In the journal Clinical Cancer Research, UNC Lineberger’s Andrew Wang, MD and colleagues reported that by forcing cancer cells to slow down and developing stronger molecular traps for them, they could identify large numbers of the cells in cancer patients undergoing radiation therapy.
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Researchers at the University of North Carolina Lineberger Comprehensive Cancer Center and University of Wisconsin-Madison have demonstrated improved methods of capturing free-floating cancer cells that are cast-off from tumors, and circulating in the blood.
If these cast-off cells can be accurately counted, they could provide an additional way to track treatment or screen for disease.
“Based on previous research, we know that circulating tumor cells indeed can be used as a biomarker, and have prognostic significance, but the problem has been the sensitivity of the tests studied,” said UNC Lineberger’s Andrew Wang, MD, associate professor in the UNC School of Medicine Department of Radiation Oncology. “We set out to improve on both the sensitivity and the specificity of the test.”
Using their test design, Wang and his collaborators counted circulating cancer cells in the blood of 24 patients undergoing treatment for head-and-neck, prostate, rectal or cervical cancer.
In the journal Clinical Cancer Research, researchers reported that by forcing cancer cells to slow down and developing stronger molecular traps for them, they could identify large numbers of the cells in cancer patients undergoing radiation therapy.
They also found that the numbers of circulating tumor cells dropped while patients were undergoing radiation therapy, and the numbers subsequently rebounded in those patients that ended up requiring additional treatment — suggesting that this technology could supplement other techniques for tracking the progress of treatment.
“Oftentimes, post treatment, we end up scanning patients frequently,” Wang said. “Maybe the future is, instead of doing expensive scans, we can do a blood test, and if the test result shows no change, we leave them alone. If it suggests there may be trouble, we could do additional scans.”
Scientists have recognized circulating tumor cells as potentially useful metrics for tracking a patient’s disease for some time. But the cells are the proverbial needle-in-a-haystack, drowned out by billions of ordinary red blood cells and other cells found in the blood.
Wang’s team created a test that forces the circulating tumor cells to start rolling, slowing them down. The cells are trapped using a series of three cancer-specific antibodies – proteins that tightly bind and hold onto the circulating tumor cells. To make the connection even stronger, the researchers developed a nanoscale structure shaped a little like a tree, with each branch tipped with an antibody. These individual branches can latch on to cancer cell that pass nearby.
“The cells are like barrels floating down Niagara Falls, and you’re trying to throw hooks at them,” Wang said. “Even if you hook them, they’re hard to catch. We tried as strategy called ‘multivalent binding,’ where instead of using one hook, you use multiple hooks on one flexible nanoparticle, which has a tree-like structure. When one antibody engages with the cell, or the barrel, it induces the others to grab on as well.”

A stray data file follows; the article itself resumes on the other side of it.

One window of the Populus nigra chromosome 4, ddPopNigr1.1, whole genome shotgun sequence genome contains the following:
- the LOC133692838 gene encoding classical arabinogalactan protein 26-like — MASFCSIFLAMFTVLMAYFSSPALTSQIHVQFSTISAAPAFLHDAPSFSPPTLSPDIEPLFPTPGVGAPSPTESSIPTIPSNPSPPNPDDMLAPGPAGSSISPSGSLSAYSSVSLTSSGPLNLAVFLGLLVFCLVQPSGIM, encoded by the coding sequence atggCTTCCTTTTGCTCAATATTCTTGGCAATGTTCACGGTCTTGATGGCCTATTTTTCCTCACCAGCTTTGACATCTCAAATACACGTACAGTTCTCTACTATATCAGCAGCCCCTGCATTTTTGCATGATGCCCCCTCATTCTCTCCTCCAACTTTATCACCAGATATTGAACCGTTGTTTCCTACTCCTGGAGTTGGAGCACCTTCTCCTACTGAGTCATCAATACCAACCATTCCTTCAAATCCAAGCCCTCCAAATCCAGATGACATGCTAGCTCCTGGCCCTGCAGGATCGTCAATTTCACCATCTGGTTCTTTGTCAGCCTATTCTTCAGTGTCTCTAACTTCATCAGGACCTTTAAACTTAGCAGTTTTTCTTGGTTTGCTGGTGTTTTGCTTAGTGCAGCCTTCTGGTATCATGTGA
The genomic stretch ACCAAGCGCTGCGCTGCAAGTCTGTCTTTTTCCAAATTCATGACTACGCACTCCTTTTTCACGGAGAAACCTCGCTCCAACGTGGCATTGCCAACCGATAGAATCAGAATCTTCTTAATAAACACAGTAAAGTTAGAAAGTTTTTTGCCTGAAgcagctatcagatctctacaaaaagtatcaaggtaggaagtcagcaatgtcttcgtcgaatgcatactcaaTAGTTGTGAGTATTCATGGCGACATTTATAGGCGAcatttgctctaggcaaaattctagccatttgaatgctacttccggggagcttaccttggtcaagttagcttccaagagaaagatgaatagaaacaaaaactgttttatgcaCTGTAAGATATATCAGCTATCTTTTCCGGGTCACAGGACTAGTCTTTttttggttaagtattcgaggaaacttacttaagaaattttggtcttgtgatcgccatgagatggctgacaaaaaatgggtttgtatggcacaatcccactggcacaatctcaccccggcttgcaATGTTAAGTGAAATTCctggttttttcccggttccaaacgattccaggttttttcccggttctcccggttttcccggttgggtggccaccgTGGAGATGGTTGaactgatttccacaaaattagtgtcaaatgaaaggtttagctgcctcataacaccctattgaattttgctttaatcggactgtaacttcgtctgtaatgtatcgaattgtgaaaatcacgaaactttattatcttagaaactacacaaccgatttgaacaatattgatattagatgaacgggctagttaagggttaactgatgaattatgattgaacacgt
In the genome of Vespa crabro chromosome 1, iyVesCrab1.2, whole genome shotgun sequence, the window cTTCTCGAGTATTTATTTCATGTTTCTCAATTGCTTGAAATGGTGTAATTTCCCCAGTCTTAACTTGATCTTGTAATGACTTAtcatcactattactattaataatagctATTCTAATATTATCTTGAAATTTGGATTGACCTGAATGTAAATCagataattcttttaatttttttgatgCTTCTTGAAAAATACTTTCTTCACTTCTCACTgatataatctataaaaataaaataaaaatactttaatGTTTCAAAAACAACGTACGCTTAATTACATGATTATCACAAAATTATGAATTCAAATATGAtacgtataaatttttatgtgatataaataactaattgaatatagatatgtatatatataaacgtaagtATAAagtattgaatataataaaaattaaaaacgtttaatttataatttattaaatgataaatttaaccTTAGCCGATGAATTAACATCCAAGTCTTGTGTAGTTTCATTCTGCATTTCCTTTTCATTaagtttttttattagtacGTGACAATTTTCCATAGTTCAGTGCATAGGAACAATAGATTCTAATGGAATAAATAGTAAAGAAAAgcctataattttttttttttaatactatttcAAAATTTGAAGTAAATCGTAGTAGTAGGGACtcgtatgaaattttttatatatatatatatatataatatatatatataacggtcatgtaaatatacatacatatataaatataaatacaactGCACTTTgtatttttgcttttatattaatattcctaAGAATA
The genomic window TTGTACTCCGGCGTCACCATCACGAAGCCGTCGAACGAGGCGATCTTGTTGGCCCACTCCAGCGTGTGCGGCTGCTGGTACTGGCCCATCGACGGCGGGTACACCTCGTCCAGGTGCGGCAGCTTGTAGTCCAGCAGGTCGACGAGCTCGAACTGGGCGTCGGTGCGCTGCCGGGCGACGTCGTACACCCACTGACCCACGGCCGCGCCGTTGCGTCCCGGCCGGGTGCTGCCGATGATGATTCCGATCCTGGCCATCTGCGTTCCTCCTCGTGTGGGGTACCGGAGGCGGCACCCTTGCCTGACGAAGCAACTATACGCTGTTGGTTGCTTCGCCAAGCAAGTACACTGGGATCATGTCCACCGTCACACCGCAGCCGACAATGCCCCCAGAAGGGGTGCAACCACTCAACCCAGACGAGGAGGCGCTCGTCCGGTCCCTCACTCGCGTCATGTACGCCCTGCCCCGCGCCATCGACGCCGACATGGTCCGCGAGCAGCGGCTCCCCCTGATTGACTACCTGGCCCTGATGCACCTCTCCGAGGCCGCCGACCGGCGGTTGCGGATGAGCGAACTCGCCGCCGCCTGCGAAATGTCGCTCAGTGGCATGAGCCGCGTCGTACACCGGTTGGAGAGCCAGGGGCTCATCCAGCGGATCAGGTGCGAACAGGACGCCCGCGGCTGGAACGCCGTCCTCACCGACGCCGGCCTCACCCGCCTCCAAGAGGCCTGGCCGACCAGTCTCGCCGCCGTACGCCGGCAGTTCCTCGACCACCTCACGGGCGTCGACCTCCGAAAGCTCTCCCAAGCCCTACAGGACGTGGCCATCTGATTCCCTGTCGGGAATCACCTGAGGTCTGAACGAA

The cell rolling and multi-tipped branches helped the researchers capture an average of 200 circulating tumor cells from each milliliter of a patient’s blood.
“The absolute numbers of circulating tumor cells don’t represent too much because there’s too much variation individually, but the more important thing we found was the trend — how the numbers change over time upon treatment. So, for example, we’ve shown that the circulating tumor cells go down when the patients are responding really well to the radiotherapy,” said the study’s co-corresponding author, University of Wisconsin-Madison Professor of Pharmacy Seungpyo Hong.
Although the number of cells did not correlate with the stage of the cancer, the reduction in cells was correlated with successful radiation therapy. In two of the three patients that had recurring or persistent disease, circulating tumor cell numbers came back up.
Wang and his collaborators launched the startup company Capio Biosciences in 2015 to commercialize the technology, which they call CapioCyte.
“Our data suggest that we have a good chance of making circulating tumor cells a predictive biomarker or biomarker for surveillance for at least a few cancers, and that’s always exciting,” Wang said.
In addition to Hong and Wang, other authors included Ja Hye Myung, Sin-jung Park, and Kevan A. Tam, of the University of Illinois Department of Biopharmaceutical Sciences; Michael J. Eblan, Joseph M. Caster, Kyle Wang, Seth M. Miller, Colette Shen, Ronald C. Chen, Joel E. Tepper, and Bhishamjit S. Chera of UNC Lineberger and the UNC School of Medicine Department of Radiation Oncology; Michael J. Poellmann of the University of Wisconsin, Madison, School of Pharmacy; and Tian Zhang of the Duke Cancer Institute and Duke University Department of Medicine.
The study was funded by the National Institutes of Health, the National Science Foundation, and UNC School of Medicine Department of Radiation Oncology.
-Adapted from a release by Eric Hamilton of the University of Wisconsin-Madison.